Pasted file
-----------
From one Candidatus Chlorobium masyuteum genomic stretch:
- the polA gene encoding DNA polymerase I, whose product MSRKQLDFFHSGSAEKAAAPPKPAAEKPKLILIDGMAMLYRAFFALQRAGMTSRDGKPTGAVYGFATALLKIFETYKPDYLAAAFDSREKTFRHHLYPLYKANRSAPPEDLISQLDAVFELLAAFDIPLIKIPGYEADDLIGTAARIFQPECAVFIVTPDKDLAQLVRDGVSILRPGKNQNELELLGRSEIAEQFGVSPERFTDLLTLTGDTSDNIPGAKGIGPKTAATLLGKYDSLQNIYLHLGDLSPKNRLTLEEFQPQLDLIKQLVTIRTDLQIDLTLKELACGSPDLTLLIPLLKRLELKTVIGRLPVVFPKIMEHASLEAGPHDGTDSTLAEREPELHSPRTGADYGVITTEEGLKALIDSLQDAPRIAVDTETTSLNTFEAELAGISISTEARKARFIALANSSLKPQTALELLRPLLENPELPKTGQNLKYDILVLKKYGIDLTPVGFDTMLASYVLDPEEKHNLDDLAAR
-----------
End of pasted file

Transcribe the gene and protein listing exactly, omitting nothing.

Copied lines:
From one Candidatus Chlorobium masyuteum genomic stretch:
- the polA gene encoding DNA polymerase I, whose product MSRKQLDFFHSGSAEKAAAPPKPAAEKPKLILIDGMAMLYRAFFALQRAGMTSRDGKPTGAVYGFATALLKIFETYKPDYLAAAFDSREKTFRHHLYPLYKANRSAPPEDLISQLDAVFELLAAFDIPLIKIPGYEADDLIGTAARIFQPECAVFIVTPDKDLAQLVRDGVSILRPGKNQNELELLGRSEIAEQFGVSPERFTDLLTLTGDTSDNIPGAKGIGPKTAATLLGKYDSLQNIYLHLGDLSPKNRLTLEEFQPQLDLIKQLVTIRTDLQIDLTLKELACGSPDLTLLIPLLKRLELKTVIGRLPVVFPKIMEHASLEAGPHDGTDSTLAEREPELHSPRTGADYGVITTEEGLKALIDSLQDAPRIAVDTETTSLNTFEAELAGISISTEARKARFIALANSSLKPQTALELLRPLLENPELPKTGQNLKYDILVLKKYGIDLTPVGFDTMLASYVLDPEEKHNLDDLAAR